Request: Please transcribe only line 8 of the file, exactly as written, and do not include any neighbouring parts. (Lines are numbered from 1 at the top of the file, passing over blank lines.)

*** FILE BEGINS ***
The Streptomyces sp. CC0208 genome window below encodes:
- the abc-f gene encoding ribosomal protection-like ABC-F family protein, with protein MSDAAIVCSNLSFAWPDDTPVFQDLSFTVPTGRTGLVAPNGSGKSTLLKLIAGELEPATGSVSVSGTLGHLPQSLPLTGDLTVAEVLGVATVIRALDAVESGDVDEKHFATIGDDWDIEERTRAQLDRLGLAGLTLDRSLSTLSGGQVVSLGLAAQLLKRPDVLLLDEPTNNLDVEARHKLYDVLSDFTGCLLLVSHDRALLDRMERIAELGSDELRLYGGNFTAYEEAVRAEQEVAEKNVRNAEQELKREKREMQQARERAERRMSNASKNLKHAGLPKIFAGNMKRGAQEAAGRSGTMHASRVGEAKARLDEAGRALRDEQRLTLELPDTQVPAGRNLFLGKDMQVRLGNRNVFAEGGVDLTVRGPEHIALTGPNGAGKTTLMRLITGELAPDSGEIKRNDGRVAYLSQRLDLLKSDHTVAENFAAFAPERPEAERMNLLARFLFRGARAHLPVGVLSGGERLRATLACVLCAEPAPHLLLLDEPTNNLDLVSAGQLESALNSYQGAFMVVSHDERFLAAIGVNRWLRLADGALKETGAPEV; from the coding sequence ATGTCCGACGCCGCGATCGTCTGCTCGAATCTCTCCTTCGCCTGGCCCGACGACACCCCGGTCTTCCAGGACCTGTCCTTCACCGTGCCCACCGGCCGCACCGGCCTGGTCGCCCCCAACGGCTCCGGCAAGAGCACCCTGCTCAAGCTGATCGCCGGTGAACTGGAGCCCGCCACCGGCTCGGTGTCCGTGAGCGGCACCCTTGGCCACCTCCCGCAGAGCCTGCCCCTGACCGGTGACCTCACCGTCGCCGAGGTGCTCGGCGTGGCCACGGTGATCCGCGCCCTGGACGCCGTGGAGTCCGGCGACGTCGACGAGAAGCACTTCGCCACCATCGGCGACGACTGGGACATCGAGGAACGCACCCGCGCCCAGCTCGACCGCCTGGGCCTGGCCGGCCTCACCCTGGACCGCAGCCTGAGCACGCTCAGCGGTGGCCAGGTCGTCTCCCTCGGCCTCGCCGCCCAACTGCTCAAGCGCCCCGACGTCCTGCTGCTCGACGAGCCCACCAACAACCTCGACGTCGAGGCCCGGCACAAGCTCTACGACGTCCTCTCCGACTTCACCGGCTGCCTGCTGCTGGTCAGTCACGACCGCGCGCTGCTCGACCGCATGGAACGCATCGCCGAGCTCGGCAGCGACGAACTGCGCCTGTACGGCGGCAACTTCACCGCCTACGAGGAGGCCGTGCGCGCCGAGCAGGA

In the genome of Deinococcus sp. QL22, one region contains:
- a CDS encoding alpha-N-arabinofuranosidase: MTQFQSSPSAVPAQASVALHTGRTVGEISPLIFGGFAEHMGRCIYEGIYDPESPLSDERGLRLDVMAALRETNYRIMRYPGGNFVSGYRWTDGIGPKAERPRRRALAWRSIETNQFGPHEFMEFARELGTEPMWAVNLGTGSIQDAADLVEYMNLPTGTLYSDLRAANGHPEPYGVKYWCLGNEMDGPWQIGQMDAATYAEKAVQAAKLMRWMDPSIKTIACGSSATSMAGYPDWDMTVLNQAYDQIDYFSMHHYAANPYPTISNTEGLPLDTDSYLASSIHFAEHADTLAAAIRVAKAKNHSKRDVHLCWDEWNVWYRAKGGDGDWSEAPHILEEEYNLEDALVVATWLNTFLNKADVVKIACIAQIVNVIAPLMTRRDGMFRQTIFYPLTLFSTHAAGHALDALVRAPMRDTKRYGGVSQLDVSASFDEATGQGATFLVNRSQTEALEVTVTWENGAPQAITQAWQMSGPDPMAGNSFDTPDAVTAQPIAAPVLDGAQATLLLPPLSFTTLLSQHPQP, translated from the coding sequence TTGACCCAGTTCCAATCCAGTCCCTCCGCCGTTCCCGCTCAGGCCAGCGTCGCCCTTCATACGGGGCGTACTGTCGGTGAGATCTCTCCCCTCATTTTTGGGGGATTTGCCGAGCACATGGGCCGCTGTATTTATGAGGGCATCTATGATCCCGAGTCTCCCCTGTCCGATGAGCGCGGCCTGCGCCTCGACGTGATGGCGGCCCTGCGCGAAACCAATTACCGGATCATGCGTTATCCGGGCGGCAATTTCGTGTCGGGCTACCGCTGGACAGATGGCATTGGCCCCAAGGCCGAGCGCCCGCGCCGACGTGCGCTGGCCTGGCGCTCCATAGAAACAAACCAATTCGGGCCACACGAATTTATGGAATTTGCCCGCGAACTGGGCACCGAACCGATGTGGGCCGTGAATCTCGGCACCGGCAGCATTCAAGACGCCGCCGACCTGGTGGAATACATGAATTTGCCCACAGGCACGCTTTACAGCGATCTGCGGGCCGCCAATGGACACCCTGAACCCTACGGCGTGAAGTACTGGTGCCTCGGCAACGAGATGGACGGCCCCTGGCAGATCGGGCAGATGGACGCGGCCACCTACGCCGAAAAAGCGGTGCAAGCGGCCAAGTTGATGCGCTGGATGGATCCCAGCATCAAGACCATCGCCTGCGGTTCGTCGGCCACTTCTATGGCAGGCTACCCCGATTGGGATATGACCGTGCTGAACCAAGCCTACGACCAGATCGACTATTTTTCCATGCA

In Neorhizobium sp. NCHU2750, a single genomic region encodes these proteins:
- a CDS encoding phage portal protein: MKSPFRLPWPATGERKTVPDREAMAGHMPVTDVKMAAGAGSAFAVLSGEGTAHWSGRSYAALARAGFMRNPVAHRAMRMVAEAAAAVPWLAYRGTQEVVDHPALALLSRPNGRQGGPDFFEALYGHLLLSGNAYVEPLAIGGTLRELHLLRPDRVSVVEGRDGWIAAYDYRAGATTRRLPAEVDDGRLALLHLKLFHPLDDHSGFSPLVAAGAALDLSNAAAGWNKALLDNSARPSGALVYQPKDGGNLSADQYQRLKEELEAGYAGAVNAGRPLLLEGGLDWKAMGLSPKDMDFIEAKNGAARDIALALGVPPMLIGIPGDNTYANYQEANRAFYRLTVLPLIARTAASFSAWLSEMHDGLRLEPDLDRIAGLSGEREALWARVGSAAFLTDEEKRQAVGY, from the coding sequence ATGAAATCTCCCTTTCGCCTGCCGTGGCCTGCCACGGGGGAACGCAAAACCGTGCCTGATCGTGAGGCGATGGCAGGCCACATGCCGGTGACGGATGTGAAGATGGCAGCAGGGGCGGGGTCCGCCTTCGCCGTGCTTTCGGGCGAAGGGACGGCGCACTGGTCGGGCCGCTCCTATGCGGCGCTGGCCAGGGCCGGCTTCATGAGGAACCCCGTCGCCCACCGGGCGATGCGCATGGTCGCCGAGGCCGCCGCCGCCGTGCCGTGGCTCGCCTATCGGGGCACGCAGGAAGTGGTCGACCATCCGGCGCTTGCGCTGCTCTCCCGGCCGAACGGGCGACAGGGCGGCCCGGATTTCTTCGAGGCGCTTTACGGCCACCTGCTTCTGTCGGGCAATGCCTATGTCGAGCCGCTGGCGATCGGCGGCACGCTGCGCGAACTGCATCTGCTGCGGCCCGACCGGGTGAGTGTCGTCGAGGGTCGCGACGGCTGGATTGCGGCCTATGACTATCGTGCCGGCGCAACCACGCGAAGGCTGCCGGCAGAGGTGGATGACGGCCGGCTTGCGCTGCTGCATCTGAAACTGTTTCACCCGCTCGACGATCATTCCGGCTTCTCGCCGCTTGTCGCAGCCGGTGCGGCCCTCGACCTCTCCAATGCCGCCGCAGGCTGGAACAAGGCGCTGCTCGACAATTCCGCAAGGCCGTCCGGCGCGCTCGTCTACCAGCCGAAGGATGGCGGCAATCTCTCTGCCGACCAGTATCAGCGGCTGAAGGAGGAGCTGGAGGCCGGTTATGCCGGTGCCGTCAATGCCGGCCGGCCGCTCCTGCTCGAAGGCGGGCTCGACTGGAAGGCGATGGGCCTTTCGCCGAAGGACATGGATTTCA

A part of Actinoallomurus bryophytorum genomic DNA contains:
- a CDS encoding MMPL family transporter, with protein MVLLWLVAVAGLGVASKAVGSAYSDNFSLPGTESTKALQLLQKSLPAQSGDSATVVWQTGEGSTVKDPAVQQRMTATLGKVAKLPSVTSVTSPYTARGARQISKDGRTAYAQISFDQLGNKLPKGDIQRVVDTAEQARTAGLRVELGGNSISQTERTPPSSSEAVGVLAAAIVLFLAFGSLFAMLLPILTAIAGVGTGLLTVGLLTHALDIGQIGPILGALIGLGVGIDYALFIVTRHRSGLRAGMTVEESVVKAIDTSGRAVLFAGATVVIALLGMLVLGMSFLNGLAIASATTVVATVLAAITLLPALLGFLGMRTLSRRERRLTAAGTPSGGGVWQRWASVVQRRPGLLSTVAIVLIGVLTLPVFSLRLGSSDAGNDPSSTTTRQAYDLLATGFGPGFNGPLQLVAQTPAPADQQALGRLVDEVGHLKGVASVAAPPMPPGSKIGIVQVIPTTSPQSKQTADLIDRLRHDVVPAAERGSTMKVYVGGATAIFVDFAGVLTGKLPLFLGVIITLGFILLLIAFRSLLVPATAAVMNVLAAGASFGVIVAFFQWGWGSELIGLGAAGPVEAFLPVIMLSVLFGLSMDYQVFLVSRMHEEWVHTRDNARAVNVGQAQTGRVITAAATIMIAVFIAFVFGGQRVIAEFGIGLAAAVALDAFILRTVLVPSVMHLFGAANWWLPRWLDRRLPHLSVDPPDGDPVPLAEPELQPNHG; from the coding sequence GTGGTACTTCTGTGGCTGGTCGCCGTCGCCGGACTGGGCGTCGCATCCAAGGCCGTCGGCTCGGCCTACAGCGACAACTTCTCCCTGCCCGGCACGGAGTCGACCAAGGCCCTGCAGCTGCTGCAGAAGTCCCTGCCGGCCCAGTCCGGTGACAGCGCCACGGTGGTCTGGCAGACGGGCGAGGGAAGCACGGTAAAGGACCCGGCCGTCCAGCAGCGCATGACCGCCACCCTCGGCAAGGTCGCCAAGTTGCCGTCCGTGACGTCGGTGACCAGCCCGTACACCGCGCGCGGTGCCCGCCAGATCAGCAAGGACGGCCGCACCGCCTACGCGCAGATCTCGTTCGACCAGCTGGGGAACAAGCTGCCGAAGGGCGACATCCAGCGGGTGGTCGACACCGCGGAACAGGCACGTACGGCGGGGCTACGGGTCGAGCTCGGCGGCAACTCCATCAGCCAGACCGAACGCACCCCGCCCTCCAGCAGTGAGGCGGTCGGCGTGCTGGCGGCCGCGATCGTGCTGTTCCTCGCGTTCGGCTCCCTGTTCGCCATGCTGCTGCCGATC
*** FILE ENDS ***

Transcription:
- a CDS encoding MMPL family transporter, with protein MVLLWLVAVAGLGVASKAVGSAYSDNFSLPGTESTKALQLLQKSLPAQSGDSATVVWQTGEGSTVKDPAVQQRMTATLGKVAKLPSVTSVTSPYTARGARQISKDGRTAYAQISFDQLGNKLPKGDIQRVVDTAEQARTAGLRVELGGNSISQTERTPPSSSEAVGVLAAAIVLFLAFGSLFAMLLPILTAIAGVGTGLLTVGLLTHALDIGQIGPILGALIGLGVGIDYALFIVTRHRSGLRAGMTVEESVVKAIDTSGRAVLFAGATVVIALLGMLVLGMSFLNGLAIASATTVVATVLAAITLLPALLGFLGMRTLSRRERRLTAAGTPSGGGVWQRWASVVQRRPGLLSTVAIVLIGVLTLPVFSLRLGSSDAGNDPSSTTTRQAYDLLATGFGPGFNGPLQLVAQTPAPADQQALGRLVDEVGHLKGVASVAAPPMPPGSKIGIVQVIPTTSPQSKQTADLIDRLRHDVVPAAERGSTMKVYVGGATAIFVDFAGVLTGKLPLFLGVIITLGFILLLIAFRSLLVPATAAVMNVLAAGASFGVIVAFFQWGWGSELIGLGAAGPVEAFLPVIMLSVLFGLSMDYQVFLVSRMHEEWVHTRDNARAVNVGQAQTGRVITAAATIMIAVFIAFVFGGQRVIAEFGIGLAAAVALDAFILRTVLVPSVMHLFGAANWWLPRWLDRRLPHLSVDPPDGDPVPLAEPELQPNHG; from the coding sequence GTGGTACTTCTGTGGCTGGTCGCCGTCGCCGGACTGGGCGTCGCATCCAAGGCCGTCGGCTCGGCCTACAGCGACAACTTCTCCCTGCCCGGCACGGAGTCGACCAAGGCCCTGCAGCTGCTGCAGAAGTCCCTGCCGGCCCAGTCCGGTGACAGCGCCACGGTGGTCTGGCAGACGGGCGAGGGAAGCACGGTAAAGGACCCGGCCGTCCAGCAGCGCATGACCGCCACCCTCGGCAAGGTCGCCAAGTTGCCGTCCGTGACGTCGGTGACCAGCCCGTACACCGCGCGCGGTGCCCGCCAGATCAGCAAGGACGGCCGCACCGCCTACGCGCAGATCTCGTTCGACCAGCTGGGGAACAAGCTGCCGAAGGGCGACATCCAGCGGGTGGTCGACACCGCGGAACAGGCACGTACGGCGGGGCTACGGGTCGAGCTCGGCGGCAACTCCATCAGCCAGACCGAACGCACCCCGCCCTCCAGCAGTGAGGCGGTCGGCGTGCTGGCGGCCGCGATCGTGCTGTTCCTCGCGTTCGGCTCCCTGTTCGCCATGCTGCTGCCGATC